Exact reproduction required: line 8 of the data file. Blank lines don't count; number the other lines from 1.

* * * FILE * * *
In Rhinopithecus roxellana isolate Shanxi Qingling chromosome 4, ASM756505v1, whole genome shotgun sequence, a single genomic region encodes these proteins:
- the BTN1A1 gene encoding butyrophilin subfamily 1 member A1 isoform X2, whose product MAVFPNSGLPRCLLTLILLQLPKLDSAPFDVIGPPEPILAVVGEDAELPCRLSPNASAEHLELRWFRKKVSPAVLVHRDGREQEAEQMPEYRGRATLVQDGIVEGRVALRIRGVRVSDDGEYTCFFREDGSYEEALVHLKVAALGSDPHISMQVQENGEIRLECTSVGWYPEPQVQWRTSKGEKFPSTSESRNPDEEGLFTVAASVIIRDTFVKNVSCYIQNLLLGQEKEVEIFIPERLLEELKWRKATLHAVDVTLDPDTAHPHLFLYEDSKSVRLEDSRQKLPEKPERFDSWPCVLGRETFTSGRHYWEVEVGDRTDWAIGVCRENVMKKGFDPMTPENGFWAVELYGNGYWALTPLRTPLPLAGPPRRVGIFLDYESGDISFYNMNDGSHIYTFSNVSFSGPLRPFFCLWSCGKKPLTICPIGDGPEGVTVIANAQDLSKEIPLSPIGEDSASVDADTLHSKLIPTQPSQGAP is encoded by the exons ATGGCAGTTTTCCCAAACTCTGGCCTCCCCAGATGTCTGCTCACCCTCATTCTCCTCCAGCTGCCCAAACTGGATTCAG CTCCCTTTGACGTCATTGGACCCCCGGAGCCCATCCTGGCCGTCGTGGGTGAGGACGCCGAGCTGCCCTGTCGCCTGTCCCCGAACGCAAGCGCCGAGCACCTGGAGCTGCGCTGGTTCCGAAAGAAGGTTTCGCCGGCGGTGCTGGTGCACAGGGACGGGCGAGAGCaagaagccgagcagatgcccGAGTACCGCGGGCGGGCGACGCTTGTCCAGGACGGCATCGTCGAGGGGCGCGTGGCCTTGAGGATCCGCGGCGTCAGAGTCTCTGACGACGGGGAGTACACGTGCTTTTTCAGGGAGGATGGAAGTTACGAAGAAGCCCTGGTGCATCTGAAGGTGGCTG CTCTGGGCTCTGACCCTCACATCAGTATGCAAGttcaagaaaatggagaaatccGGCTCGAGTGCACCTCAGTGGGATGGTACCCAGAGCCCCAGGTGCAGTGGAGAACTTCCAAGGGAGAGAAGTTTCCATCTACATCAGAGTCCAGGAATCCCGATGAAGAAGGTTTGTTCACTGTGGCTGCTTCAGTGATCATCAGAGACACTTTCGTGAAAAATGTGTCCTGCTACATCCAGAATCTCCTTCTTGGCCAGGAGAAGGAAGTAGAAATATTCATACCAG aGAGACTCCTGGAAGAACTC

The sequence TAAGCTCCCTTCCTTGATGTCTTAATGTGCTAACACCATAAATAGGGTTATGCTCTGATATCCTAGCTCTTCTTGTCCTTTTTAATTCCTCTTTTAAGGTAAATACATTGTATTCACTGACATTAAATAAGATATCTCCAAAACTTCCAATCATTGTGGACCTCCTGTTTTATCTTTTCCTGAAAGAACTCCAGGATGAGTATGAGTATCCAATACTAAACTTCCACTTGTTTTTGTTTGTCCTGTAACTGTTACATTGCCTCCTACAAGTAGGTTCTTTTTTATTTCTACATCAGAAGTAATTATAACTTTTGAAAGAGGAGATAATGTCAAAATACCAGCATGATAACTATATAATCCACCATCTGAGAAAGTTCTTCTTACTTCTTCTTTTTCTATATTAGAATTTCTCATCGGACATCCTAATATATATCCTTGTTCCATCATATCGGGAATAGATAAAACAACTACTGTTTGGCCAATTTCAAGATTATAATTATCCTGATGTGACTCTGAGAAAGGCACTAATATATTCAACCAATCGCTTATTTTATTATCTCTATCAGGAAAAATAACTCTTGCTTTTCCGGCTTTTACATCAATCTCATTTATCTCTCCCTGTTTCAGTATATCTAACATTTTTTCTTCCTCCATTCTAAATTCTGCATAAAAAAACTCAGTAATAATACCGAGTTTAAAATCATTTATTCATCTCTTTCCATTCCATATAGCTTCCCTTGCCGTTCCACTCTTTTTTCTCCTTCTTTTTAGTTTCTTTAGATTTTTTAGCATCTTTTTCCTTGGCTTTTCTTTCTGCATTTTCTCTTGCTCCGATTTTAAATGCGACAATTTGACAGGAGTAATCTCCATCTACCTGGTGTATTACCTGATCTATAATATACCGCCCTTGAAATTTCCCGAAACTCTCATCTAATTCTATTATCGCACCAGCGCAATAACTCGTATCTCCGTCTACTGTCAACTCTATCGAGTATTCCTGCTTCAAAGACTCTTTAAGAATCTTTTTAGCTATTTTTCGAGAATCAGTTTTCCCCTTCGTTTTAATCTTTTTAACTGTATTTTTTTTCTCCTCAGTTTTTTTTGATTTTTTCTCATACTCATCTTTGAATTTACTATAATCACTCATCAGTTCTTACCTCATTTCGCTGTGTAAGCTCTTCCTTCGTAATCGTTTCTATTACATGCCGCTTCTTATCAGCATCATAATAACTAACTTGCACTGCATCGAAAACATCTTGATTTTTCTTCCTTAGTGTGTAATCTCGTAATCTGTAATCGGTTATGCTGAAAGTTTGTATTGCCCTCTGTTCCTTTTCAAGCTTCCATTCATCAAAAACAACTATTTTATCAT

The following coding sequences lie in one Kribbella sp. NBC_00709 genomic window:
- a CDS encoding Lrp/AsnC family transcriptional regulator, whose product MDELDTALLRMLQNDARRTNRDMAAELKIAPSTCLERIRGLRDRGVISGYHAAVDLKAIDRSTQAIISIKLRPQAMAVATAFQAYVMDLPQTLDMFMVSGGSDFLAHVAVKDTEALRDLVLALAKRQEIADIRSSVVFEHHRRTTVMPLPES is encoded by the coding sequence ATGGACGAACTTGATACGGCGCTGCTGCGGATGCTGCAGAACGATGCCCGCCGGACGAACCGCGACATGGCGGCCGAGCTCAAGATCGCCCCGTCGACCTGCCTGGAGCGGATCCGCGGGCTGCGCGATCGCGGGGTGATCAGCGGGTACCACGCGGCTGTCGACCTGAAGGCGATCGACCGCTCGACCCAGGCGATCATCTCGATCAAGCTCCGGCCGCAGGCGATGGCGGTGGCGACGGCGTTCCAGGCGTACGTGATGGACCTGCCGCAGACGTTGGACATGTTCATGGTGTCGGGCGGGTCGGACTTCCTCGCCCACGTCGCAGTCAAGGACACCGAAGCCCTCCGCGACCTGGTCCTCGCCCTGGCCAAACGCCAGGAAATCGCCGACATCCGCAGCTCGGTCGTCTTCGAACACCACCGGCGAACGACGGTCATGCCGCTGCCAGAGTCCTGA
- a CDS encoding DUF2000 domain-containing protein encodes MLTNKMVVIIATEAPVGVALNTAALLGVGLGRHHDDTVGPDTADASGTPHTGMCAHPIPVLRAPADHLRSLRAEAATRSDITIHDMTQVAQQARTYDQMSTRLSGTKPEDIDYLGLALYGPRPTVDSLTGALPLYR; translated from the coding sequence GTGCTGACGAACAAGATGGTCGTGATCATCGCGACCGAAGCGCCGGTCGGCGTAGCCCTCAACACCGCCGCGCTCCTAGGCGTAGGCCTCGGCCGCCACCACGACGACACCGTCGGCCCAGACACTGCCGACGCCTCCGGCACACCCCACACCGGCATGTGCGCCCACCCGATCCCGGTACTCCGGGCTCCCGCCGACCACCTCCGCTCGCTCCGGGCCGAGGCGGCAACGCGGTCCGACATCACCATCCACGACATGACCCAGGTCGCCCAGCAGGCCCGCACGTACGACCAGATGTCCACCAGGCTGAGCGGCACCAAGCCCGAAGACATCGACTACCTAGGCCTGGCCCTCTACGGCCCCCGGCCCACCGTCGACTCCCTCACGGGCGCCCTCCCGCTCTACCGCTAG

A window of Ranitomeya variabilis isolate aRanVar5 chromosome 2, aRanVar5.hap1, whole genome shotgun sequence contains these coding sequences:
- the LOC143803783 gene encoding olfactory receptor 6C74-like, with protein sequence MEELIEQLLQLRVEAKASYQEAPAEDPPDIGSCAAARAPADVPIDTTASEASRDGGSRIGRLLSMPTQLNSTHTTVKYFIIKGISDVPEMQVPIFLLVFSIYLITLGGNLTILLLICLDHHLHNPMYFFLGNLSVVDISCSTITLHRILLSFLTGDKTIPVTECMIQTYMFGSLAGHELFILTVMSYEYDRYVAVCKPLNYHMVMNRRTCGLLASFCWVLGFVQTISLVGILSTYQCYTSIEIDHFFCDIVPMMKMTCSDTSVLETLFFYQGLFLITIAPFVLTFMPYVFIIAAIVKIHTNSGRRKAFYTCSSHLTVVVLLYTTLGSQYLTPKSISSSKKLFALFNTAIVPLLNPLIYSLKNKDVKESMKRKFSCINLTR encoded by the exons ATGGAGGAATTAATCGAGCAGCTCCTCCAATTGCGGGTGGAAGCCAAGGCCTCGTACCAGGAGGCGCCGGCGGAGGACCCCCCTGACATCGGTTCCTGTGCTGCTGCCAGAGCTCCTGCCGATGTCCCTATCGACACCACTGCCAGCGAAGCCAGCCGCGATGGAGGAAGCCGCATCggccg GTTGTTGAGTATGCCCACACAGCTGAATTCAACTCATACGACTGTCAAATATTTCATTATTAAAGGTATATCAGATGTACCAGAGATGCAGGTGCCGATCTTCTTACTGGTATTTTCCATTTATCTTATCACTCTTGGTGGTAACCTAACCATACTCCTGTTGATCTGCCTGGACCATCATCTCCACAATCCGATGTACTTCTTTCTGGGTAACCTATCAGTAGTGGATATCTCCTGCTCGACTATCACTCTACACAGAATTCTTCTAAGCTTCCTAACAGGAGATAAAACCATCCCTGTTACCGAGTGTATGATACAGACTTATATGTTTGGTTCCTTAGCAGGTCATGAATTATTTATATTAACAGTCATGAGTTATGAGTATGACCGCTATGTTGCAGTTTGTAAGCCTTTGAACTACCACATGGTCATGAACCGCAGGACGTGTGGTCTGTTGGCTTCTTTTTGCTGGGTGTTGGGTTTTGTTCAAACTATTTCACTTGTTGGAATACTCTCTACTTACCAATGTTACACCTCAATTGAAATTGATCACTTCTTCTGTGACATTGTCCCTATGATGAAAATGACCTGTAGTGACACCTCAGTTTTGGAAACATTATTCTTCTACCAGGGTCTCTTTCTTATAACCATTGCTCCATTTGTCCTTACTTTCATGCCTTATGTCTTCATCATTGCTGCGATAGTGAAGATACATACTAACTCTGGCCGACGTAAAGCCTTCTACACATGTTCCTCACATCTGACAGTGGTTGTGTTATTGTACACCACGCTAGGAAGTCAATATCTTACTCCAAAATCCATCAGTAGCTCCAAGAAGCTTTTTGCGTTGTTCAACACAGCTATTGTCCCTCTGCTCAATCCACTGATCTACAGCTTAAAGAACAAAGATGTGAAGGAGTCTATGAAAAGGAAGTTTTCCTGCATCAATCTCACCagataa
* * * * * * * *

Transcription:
- the LOC143803783 gene encoding olfactory receptor 6C74-like, with protein sequence MEELIEQLLQLRVEAKASYQEAPAEDPPDIGSCAAARAPADVPIDTTASEASRDGGSRIGRLLSMPTQLNSTHTTVKYFIIKGISDVPEMQVPIFLLVFSIYLITLGGNLTILLLICLDHHLHNPMYFFLGNLSVVDISCSTITLHRILLSFLTGDKTIPVTECMIQTYMFGSLAGHELFILTVMSYEYDRYVAVCKPLNYHMVMNRRTCGLLASFCWVLGFVQTISLVGILSTYQCYTSIEIDHFFCDIVPMMKMTCSDTSVLETLFFYQGLFLITIAPFVLTFMPYVFIIAAIVKIHTNSGRRKAFYTCSSHLTVVVLLYTTLGSQYLTPKSISSSKKLFALFNTAIVPLLNPLIYSLKNKDVKESMKRKFSCINLTR encoded by the exons ATGGAGGAATTAATCGAGCAGCTCCTCCAATTGCGGGTGGAAGCCAAGGCCTCGTACCAGGAGGCGCCGGCGGAGGACCCCCCTGACATCGGTTCCTGTGCTGCTGCCAGAGCTCCTGCCGATGTCCCTATCGACACCACTGCCAGCGAAGCCAGCCGCGATGGAGGAAGCCGCATCggccg GTTGTTGAGTATGCCCACACAGCTGAATTCAACTCATACGACTGTCAAATATTTCATTATTAAAGGTATATCAGATGTACCAGAGATGCAGGTGCCGATCTTCTTACTGGTATTTTCCATTTATCTTATCACTCTTGGTGGTAACCTAACCATACTCCTGTTGATCTGCCTGGACCATCATCTCCACAATCCGATGTACTTCTTTCTGGGTAACCTATCAGTAGTGGATATCTCCTGCTCGACTATCACTCTACACAGAATTCTTCTAAGCTTCCTAACAGGAGATAAAACCATCCCTGTTACCGAGTGTATGATACAGACTTATATGTTTGGTTCCTTAGCAGGTCATGAATTATTTATATTAACAGTCATGAGTTATGAGTATGACCGCTATGTTGCAGTTTGTAAGCCTTTGAACTACCACATGGTCATGAACCGCAGGACGTGTGGTCTGTTGGCTTCTTTTTGCTGGGTGTTGGGTTTTGTTCAAACTATTTCACTTGTTGGAATACTCTCTACTTACCAATGTTACACCTCAATTGAAATTGATCACTTCTTCTGTGACATTGTCCCTATGATGAAAATGACCTGTAGTGACACCTCAGTTTTGGAAACATTATTCTTCTACCAGGGTCTCTTTCTTATAACCATTGCTCCATTTGTCCTTACTTTCATGCCTTATGTCTTCATCATTGCTGCGATAGTGAAGATACATACTAACTCTGGCCGACGTAAAGCCTTCTACACATGTTCCTCACATCTGACAGTGGTTGTGTTATTGTACACCACGCTAGGAAGTCAATATCTTACTCCAAAATCCATCAGTAGCTCCAAGAAGCTTTTTGCGTTGTTCAACACAGCTATTGTCCCTCTGCTCAATCCACTGATCTACAGCTTAAAGAACAAAGATGTGAAGGAGTCTATGAAAAGGAAGTTTTCCTGCATCAATCTCACCagataa